With such faulty presuppositions, how could theological liberalism possibly change culture for the better?
(As an aside, the preceding commentary explains why so many in the capital, who say they are “Christians” but are embedded in Theological Liberalism, reason differently on policy issues. As Machen quipped, they may wear the name “Christian” on their shirtsleeve, but they are part of another religion!)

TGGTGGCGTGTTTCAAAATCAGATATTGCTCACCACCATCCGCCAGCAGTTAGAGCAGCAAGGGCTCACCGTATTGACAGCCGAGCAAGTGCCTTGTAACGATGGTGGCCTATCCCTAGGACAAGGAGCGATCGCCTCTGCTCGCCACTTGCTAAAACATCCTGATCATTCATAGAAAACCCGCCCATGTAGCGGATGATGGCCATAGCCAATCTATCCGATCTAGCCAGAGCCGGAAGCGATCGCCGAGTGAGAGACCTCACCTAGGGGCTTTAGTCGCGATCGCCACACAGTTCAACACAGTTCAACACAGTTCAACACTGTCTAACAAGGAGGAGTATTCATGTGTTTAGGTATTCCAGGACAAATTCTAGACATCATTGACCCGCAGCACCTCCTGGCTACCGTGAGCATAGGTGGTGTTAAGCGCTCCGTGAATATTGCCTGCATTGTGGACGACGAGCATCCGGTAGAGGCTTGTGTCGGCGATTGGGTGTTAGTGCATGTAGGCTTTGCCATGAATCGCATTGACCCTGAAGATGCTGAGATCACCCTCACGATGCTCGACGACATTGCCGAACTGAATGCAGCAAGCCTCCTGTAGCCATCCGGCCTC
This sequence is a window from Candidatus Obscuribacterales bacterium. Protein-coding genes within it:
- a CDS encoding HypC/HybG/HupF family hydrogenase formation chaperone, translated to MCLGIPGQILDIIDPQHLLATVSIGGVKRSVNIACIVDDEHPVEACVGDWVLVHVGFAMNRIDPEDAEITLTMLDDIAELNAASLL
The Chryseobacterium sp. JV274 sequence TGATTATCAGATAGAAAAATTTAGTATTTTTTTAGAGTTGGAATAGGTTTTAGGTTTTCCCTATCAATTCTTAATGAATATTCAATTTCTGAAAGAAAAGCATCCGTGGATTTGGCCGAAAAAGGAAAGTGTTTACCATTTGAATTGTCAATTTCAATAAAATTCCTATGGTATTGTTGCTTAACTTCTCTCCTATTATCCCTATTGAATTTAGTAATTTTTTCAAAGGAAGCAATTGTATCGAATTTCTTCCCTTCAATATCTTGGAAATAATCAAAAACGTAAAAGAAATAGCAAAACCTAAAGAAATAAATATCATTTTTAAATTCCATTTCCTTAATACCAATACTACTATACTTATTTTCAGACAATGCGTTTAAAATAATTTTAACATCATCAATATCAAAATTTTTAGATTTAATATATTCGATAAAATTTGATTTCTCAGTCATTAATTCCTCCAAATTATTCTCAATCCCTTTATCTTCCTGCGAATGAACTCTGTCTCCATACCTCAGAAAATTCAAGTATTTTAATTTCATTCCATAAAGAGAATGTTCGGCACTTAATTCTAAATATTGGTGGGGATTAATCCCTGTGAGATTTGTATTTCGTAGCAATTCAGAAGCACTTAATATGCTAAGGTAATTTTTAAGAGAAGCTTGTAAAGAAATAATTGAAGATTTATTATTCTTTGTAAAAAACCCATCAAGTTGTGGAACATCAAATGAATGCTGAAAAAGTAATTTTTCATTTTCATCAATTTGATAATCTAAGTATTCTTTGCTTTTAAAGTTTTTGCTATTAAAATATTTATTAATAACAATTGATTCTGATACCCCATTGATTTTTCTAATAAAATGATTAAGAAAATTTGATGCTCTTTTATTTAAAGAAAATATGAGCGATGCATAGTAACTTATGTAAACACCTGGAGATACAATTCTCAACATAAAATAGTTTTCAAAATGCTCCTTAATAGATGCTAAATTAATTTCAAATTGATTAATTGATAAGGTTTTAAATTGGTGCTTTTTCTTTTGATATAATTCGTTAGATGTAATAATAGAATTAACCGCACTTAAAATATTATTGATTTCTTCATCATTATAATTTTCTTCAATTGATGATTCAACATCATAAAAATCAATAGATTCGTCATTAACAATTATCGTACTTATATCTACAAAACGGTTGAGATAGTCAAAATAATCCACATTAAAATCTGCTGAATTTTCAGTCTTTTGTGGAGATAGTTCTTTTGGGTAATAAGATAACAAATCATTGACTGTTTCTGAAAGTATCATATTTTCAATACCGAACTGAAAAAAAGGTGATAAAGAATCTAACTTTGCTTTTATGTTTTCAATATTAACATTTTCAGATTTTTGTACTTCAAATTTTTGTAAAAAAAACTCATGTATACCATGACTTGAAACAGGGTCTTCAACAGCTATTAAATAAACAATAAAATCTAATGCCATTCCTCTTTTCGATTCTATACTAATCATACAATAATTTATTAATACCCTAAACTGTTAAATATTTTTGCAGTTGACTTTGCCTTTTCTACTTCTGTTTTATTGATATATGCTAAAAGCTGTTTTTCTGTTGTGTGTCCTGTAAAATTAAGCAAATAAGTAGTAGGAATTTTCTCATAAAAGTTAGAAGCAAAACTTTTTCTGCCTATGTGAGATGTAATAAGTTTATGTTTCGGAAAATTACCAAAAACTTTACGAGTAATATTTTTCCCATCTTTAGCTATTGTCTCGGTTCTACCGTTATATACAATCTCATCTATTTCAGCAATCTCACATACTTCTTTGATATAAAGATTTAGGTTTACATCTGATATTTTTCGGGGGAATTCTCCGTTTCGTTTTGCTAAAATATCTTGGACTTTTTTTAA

Conservative Christian leadership of that time either possessed few apologists of learning, or they made little of the threat until it was too late. They were reluctant to justifiably BE angry (Ephesians 4:26) in the sense of righteous indignation in an aggressive rejection of encroaching false doctrine. This attitude is descriptive of the great evangelist D. L. Moody, who was opposed to controversy itself. Whereas the New Testament writer Jude preempted his soteriological emphasis in order to earnestly defend the faith from apostasy (cf. Jude 3), Moody, who possessed the platform and the influence to do so in the American church as a leading nationally recognized evangelist, seemingly would have no part in such activities. He was known as a theological pragmatist and “often tested doctrines relative to their suitability for evangelism.”7 He always sought peace and avoided controversy, seeking a religion of the heart, versus a religion of the mind. He often dialogued with theological liberals, giving them grace with the hope that they would eventually come around and return to traditional biblical views. But such was not the case, and in part as a result, Modernism became well-rooted, the primary theology and cultural force during this period in American church history.